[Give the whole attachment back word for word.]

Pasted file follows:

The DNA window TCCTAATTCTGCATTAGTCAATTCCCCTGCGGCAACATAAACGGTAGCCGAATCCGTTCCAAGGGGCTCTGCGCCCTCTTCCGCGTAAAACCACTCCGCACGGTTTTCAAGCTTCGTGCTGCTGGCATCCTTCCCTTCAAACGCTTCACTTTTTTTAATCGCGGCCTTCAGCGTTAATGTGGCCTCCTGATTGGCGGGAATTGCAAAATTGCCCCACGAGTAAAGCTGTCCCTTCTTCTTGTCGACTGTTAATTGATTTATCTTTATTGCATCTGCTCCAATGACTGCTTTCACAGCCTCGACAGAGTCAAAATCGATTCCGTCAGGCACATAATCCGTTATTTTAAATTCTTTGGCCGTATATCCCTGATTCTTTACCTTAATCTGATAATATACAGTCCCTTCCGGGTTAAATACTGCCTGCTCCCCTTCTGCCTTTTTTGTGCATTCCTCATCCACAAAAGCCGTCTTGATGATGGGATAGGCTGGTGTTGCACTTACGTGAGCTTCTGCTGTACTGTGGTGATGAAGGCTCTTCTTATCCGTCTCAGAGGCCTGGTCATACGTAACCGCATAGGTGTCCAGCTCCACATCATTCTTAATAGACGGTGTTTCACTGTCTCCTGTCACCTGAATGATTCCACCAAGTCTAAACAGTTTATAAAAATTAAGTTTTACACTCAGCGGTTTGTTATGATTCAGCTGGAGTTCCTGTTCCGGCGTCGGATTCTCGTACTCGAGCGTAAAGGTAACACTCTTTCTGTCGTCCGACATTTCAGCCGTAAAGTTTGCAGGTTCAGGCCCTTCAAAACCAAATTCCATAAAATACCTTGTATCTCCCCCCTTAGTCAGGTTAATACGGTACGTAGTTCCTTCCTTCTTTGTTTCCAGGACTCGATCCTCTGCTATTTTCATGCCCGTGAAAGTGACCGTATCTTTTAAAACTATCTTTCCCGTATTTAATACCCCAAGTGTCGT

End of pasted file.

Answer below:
The DNA window TCCTAATTCTGCATTAGTCAATTCCCCTGCGGCAACATAAACGGTAGCCGAATCCGTTCCAAGGGGCTCTGCGCCCTCTTCCGCGTAAAACCACTCCGCACGGTTTTCAAGCTTCGTGCTGCTGGCATCCTTCCCTTCAAACGCTTCACTTTTTTTAATCGCGGCCTTCAGCGTTAATGTGGCCTCCTGATTGGCGGGAATTGCAAAATTGCCCCACGAGTAAAGCTGTCCCTTCTTCTTGTCGACTGTTAATTGATTTATCTTTATTGCATCTGCTCCAATGACTGCTTTCACAGCCTCGACAGAGTCAAAATCGATTCCGTCAGGCACATAATCCGTTATTTTAAATTCTTTGGCCGTATATCCCTGATTCTTTACCTTAATCTGATAATATACAGTCCCTTCCGGGTTAAATACTGCCTGCTCCCCTTCTGCCTTTTTTGTGCATTCCTCATCCACAAAAGCCGTCTTGATGATGGGATAGGCTGGTGTTGCACTTACGTGAGCTTCTGCTGTACTGTGGTGATGAAGGCTCTTCTTATCCGTCTCAGAGGCCTGGTCATACGTAACCGCATAGGTGTCCAGCTCCACATCATTCTTAATAGACGGTGTTTCACTGTCTCCTGTCACCTGAATGATTCCACCAAGTCTAAACAGTTTATAAAAATTAAGTTTTACACTCAGCGGTTTGTTATGATTCAGCTGGAGTTCCTGTTCCGGCGTCGGATTCTCGTACTCGAGCGTAAAGGTAACACTCTTTCTGTCGTCCGACATTTCAGCCGTAAAGTTTGCAGGTTCAGGCCCTTCAAAACCAAATTCCATAAAATACCTTGTATCTCCCCCCTTAGTCAGGTTAATACGGTACGTAGTTCCTTCCTTCTTTGTTTCCAGGACTCGATCCTCTGCTATTTTCATGCCCGTGAAAGTGACCGTATCTTTTAAAACTATCTTTCCCGTATTTAATACCCCAAGTGTCGT